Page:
Downtown Monson, Mass

Looking north on Main Street in Monson from near Lincoln Street, in 1860. Image courtesy of the Monson Free Library.

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The scene in 2015:

The first photograph is among the earliest known images of Monson, and it shows a town in transition.  Founded 100 years earlier, Monson’s development had been largely limited by geography.  The town center, seen here, is located in a narrow valley with steep hills on either side, making large-scale farming impractical and transportation difficult.  However, 10 years before the first photo was taken, a railroad was built through the town, just out of view to the left.  This helped to spur industrial development, and in the second half of the 19th century the town’s population and economy grew thanks to a granite quarry, along with factories that produced textiles and hats.

When the 1860 photo was taken, this section of Main Street was still mostly residential, but by the end of the century many of these homes would be demolished and replaced with commercial buildings, especially the older homes in the foreground.  Other late 19th century changes included several new churches.  The old meeting house, whose steeple can be seen in the distance to the left, was replaced by a larger church in 1873, and in 1889 the Universalist church was built at the corner of Main and Lincoln Streets; it can be seen to the left in the 2015 photo, partially hidden by the tree in the foreground.

Despite all of the changes over more than 150 years, there are several buildings from the first scene that are still standing today.  The most obvious is the Methodist church, which was built in 1850 at the corner of Main and Cushman Streets.  Today, aside from a new steeple, it still looks essentially the same as it did in the 1860 photo.  Further up Main Street, many early 19th century houses are still standing today, but only a couple are readily identifiable in the 1860 photo.  The fourth house on the left is now the Unitarian-Universalist church parsonage, and it is located just beyond the present-day church and out of view from here.  Beyond it on the far left is the Joel Norcross House, which had been built around 30 years earlier by Emily Dickinson’s grandfather.  It is also hidden from view in the 2015 scene, but it is still standing and has since been converted into business and office space.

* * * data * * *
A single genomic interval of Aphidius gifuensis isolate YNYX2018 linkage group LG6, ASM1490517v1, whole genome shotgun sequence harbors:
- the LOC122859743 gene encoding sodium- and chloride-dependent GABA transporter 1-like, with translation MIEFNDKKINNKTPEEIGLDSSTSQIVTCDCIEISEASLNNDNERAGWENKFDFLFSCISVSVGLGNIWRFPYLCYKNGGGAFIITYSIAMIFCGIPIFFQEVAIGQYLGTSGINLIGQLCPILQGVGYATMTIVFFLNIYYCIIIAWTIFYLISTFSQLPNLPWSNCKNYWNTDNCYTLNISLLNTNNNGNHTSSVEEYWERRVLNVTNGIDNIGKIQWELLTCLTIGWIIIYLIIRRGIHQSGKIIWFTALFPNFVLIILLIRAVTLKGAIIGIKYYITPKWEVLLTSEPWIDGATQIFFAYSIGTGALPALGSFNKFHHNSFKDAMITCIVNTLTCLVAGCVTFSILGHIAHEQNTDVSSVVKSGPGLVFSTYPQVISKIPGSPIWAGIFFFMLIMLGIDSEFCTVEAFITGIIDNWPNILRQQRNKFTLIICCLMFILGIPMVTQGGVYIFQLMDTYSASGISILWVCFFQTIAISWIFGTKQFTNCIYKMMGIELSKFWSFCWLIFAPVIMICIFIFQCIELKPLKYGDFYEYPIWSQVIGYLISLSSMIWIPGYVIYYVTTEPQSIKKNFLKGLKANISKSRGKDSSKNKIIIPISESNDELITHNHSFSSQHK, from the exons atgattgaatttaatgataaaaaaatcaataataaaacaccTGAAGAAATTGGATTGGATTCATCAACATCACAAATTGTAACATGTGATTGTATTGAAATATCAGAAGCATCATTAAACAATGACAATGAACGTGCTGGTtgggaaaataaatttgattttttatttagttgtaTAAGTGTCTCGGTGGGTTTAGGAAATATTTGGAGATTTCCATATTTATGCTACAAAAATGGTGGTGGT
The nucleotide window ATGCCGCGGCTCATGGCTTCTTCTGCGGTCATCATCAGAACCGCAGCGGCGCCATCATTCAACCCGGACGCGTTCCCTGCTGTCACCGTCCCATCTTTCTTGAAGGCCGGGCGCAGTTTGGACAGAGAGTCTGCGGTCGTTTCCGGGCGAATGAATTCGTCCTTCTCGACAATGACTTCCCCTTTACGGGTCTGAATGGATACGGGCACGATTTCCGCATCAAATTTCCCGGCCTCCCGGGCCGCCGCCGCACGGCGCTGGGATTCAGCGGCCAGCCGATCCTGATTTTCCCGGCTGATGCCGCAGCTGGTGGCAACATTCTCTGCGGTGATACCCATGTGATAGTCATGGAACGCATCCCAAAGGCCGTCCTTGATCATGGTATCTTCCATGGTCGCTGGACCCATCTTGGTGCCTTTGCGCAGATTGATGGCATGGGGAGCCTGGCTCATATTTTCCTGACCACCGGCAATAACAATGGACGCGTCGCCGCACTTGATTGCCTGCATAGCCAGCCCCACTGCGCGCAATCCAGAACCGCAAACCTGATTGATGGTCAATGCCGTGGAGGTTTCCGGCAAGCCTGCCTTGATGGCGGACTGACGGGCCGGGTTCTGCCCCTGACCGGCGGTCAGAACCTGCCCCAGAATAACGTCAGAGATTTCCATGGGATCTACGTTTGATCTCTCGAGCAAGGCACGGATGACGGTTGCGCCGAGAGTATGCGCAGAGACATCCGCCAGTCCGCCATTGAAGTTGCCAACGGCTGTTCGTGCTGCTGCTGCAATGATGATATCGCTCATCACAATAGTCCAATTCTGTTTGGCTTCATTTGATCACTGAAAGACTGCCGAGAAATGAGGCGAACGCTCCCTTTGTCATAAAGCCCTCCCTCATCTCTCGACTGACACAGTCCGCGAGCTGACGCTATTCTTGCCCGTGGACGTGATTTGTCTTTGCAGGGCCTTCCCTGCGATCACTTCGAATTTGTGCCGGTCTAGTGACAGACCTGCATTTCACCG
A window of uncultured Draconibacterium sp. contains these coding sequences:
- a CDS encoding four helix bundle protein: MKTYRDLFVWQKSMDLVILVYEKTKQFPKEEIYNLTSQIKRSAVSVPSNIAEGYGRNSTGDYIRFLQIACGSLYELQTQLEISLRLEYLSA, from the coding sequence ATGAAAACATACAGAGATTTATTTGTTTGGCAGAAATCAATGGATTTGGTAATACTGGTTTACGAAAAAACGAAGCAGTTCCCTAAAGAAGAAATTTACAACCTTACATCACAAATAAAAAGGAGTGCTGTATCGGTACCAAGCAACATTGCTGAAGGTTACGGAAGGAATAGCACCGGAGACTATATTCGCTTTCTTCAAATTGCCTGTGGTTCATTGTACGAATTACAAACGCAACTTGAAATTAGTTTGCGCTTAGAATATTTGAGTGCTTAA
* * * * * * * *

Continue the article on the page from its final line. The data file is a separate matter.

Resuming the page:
Solomon F. Cushman, Jr. House, Monson, Mass

The home of Solomon F. Cushman, Jr., on Main Street in Monson, probably around 1900-1920. Image courtesy of the Monson Free Library.

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The site of the house in 2015:


This Greek Revival style house was once the home of Solomon Cushman, Jr., the son of one of Monson’s prominent industrial leaders of the 19th century. His father, Solomon Cushman, Sr., was born in 1826 in Monson, Maine, a small town in central Maine.  After working in farms and lumberyards near his hometown, he became a store clerk, and later moved to Palmer, and then to Monson, Massachusetts, where he became a bookkeeper for the Monson Woolen Manufacturing Company, a textile company with a factory on present-day Cushman Street.

Cushman eventually became the owner of the company, and renamed it S. F. Cushman & Sons in 1877.  The Cushmans grew the company, purchasing a branch factory in 1883 at the corner of Maple and Elm Streets, and rebuilding the main factory on Cushman Street after a fire in 1886.  Solomon, Jr. was born in 1861, and he graduated from Monson Academy in 1880 and from MIT in 1882.  He also attended the Lowell School of Design, and later returned to Monson, where he was put in charge of the branch mill.  When the elder Cushman died in 1900, his five sons took over the company, but they soon began selling it.  The branch mill was sold in 1901, and the main factory operated under the Cushman name until 1912, when it was sold to a hat company.  The building has since been abandoned for many years, but it is still standing on Cushman Street over 125 years after the Cushmans opened it.

The house in the first photo was purchased by Solomon, Jr. sometime between about 1884 and 1894, but the house was much older than that.  Architecturally, it is very similar to the nearby Joel Norcross House, which was built in 1830 and is still standing today.  This house was probably built around the same time, and according to the 1857 county atlas, it was owned by Horatio Lyon, one of the owners of the Monson Woolen Manufacturing Company who first employed Cushman, Sr.  It was later the home of yet another factory owner, Cyrus W. Holmes, who lived here until his much more elegant Holmbrook mansion was completed just up the hill from here around 1870.

Several of the Cushman brothers lived nearby, including the oldest sibling, Edward, whose house on Main Street is now the Monson Senior Center.  I don’t know how long Solomon, Jr. lived here in this house, but he died in 1932 at the age of 70, and the house was subsequently demolished in 1957.  Today, the former Cushman property is a shopping plaza with the Adams supermarket, a Rite Aid drugstore, and several smaller businesses.